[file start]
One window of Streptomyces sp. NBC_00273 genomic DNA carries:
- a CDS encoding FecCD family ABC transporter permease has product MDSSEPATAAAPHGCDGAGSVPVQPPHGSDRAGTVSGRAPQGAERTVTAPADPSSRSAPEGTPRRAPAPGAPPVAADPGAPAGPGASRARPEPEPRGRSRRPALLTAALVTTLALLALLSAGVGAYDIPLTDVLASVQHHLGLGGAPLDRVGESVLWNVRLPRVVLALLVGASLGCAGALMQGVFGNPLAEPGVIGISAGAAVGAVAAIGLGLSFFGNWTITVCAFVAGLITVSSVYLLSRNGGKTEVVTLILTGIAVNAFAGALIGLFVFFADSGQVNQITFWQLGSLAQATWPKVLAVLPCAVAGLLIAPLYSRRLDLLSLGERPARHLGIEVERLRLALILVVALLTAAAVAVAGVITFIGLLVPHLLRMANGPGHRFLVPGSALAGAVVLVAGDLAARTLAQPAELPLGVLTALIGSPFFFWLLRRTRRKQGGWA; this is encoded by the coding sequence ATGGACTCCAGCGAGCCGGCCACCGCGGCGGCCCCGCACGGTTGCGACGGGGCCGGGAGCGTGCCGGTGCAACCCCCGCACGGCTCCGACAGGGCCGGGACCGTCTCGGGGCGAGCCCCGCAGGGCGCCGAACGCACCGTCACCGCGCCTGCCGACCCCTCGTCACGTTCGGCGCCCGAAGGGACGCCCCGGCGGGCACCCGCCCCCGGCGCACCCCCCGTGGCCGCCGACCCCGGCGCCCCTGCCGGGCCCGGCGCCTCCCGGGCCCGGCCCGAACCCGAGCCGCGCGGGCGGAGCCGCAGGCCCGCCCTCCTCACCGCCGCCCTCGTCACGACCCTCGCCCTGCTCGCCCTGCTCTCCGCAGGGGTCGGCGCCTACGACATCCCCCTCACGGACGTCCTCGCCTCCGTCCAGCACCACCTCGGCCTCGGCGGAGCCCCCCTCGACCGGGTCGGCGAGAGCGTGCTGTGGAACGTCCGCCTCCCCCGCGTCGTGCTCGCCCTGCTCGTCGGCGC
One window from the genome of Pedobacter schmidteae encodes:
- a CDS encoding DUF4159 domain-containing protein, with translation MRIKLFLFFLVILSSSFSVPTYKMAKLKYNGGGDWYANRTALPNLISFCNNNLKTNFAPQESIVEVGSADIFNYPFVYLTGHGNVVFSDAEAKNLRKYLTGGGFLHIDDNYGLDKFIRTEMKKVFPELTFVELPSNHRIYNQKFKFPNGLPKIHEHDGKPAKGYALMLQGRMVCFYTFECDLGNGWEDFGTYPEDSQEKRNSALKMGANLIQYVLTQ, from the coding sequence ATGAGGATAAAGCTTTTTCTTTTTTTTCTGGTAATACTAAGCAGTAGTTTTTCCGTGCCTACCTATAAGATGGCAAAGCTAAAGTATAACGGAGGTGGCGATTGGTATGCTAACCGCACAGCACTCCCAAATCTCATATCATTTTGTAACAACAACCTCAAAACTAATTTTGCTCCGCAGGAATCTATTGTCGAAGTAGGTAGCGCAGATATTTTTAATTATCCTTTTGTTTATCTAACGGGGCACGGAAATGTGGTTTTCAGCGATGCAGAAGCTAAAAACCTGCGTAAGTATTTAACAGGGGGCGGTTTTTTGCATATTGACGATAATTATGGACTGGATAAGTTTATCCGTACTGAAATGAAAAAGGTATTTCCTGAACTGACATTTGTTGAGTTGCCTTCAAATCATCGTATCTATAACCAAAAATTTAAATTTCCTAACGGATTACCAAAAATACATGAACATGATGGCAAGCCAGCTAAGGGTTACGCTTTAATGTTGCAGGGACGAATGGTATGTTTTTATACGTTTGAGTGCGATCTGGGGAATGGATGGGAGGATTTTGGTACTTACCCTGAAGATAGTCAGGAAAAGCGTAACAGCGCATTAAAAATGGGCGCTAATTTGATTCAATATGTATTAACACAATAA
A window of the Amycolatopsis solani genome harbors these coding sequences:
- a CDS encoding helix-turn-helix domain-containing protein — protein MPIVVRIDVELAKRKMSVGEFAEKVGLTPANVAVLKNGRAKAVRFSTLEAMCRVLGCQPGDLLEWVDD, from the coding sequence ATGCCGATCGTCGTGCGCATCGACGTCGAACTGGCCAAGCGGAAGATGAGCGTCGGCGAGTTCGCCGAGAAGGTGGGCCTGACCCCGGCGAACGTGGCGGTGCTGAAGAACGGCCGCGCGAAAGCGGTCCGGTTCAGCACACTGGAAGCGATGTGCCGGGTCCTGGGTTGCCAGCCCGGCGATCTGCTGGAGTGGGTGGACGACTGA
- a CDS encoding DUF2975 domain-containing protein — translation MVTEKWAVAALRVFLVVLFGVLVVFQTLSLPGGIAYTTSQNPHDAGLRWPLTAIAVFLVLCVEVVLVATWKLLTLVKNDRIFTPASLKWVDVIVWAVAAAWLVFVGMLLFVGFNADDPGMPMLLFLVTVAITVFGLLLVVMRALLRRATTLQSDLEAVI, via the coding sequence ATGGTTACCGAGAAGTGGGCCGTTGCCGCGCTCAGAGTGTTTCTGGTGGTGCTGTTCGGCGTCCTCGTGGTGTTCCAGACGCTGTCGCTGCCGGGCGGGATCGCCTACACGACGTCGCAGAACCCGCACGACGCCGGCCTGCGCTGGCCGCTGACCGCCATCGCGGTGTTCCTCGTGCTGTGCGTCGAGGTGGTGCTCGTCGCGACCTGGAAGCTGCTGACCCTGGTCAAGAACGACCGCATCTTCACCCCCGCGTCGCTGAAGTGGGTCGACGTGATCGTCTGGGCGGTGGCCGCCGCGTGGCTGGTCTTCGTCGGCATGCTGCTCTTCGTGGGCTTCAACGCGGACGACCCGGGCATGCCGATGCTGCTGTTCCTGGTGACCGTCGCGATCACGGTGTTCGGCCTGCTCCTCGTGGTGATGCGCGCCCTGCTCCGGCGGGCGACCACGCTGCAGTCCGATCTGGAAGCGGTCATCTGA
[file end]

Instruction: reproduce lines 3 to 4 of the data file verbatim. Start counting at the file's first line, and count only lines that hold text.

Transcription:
One window from the genome of Pedobacter schmidteae encodes:
- a CDS encoding DUF4159 domain-containing protein, with translation MRIKLFLFFLVILSSSFSVPTYKMAKLKYNGGGDWYANRTALPNLISFCNNNLKTNFAPQESIVEVGSADIFNYPFVYLTGHGNVVFSDAEAKNLRKYLTGGGFLHIDDNYGLDKFIRTEMKKVFPELTFVELPSNHRIYNQKFKFPNGLPKIHEHDGKPAKGYALMLQGRMVCFYTFECDLGNGWEDFGTYPEDSQEKRNSALKMGANLIQYVLTQ, from the coding sequence ATGAGGATAAAGCTTTTTCTTTTTTTTCTGGTAATACTAAGCAGTAGTTTTTCCGTGCCTACCTATAAGATGGCAAAGCTAAAGTATAACGGAGGTGGCGATTGGTATGCTAACCGCACAGCACTCCCAAATCTCATATCATTTTGTAACAACAACCTCAAAACTAATTTTGCTCCGCAGGAATCTATTGTCGAAGTAGGTAGCGCAGATATTTTTAATTATCCTTTTGTTTATCTAACGGGGCACGGAAATGTGGTTTTCAGCGATGCAGAAGCTAAAAACCTGCGTAAGTATTTAACAGGGGGCGGTTTTTTGCATATTGACGATAATTATGGACTGGATAAGTTTATCCGTACTGAAATGAAAAAGGTATTTCCTGAACTGACATTTGTTGAGTTGCCTTCAAATCATCGTATCTATAACCAAAAATTTAAATTTCCTAACGGATTACCAAAAATACATGAACATGATGGCAAGCCAGCTAAGGGTTACGCTTTAATGTTGCAGGGACGAATGGTATGTTTTTATACGTTTGAGTGCGATCTGGGGAATGGATGGGAGGATTTTGGTACTTACCCTGAAGATAGTCAGGAAAAGCGTAACAGCGCATTAAAAATGGGCGCTAATTTGATTCAATATGTATTAACACAATAA